Pecora Commission

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The Pecora Commission, launched in 1932, investigated the causes of the 1929 Wall Street crash. It was named after its chief counsel Ferdinand Pecora, a former New York prosecutor[1]. The Pecora Commission reported on the causes of the financial crisis that caused the Great Depression, and led to the passage of several banking reforms, including the Glass-Steagall Act.

One of the Pecora Commission conclusions was that common ownership of commercial and investment banks created problems, including[2]:
1) jeopardizing depositors by investing their funds in the stock market;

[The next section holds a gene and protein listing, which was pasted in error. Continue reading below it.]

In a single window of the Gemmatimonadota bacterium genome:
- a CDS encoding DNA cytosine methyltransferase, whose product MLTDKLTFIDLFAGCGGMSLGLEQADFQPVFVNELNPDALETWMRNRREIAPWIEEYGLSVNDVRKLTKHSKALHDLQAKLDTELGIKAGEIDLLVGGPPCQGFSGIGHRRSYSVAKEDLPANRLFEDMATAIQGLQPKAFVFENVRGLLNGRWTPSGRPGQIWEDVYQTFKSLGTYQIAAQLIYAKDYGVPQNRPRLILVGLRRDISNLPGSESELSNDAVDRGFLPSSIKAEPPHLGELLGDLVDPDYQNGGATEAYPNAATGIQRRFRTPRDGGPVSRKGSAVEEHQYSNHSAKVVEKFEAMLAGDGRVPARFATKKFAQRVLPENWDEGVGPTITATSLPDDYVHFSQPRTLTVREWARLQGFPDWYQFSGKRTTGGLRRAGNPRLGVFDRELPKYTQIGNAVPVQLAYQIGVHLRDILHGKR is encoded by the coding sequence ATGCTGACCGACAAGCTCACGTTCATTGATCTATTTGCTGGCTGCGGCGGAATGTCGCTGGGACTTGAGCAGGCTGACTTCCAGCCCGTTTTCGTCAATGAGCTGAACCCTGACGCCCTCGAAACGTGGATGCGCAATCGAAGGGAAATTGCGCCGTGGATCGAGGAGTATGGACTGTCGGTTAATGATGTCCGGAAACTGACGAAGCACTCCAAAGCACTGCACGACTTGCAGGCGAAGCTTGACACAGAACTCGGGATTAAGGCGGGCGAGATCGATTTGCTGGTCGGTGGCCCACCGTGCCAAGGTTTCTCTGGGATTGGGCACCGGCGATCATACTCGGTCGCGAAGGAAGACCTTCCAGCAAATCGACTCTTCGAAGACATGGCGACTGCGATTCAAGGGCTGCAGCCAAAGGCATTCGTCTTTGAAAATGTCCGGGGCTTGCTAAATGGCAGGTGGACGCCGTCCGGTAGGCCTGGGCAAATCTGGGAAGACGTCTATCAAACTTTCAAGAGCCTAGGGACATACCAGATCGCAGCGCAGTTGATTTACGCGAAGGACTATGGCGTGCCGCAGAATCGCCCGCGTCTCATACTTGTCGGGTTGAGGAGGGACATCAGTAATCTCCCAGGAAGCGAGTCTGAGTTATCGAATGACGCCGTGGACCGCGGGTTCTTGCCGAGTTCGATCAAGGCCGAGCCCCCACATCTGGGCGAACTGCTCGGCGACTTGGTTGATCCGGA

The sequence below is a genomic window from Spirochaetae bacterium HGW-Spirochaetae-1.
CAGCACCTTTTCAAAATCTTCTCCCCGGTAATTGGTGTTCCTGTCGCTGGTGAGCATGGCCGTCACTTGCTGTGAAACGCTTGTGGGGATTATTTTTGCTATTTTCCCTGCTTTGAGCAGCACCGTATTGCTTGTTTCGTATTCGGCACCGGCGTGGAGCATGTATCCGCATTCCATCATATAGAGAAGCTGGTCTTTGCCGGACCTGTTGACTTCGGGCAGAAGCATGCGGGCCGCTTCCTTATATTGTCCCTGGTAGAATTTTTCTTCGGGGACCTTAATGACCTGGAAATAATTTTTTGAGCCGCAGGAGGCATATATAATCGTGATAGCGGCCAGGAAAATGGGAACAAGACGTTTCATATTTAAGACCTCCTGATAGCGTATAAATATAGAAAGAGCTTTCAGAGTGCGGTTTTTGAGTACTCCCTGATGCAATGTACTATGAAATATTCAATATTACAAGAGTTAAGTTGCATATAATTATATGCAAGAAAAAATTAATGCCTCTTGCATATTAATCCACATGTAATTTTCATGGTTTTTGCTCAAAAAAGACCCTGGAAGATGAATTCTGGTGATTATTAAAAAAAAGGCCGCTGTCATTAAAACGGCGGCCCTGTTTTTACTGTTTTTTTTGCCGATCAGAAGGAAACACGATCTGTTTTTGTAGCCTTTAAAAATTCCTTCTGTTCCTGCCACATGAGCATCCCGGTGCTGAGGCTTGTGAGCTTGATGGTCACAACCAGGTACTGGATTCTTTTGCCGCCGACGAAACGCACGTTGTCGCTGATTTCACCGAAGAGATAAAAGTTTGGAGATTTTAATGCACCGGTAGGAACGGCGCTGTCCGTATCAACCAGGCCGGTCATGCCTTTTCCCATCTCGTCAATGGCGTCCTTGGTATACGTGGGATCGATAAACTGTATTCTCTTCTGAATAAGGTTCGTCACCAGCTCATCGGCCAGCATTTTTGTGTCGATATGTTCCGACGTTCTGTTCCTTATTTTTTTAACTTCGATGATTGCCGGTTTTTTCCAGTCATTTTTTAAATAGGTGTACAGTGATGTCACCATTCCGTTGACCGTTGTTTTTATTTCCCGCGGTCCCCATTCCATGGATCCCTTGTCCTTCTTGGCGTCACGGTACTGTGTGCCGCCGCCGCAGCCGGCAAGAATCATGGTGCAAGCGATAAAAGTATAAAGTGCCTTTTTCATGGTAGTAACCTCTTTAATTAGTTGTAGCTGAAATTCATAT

2) loss of the public’s confidence in the banks, which led to panic withdrawals;
3) the making of unsound loans; and
4) an inability to provide honest investment advice to depositors because banks were conflicted by their underwriting relationship with companies.


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  1. Brady Dennis, In Original Reformer, a Model, Washington Post, September 16, 2009, retrieved October 10, 2009.
  2. Sold Out - How Wall Street and Washington Betrayed America , Consumer Education Foundation, March, 2009. Retrieved october 10, 2009.

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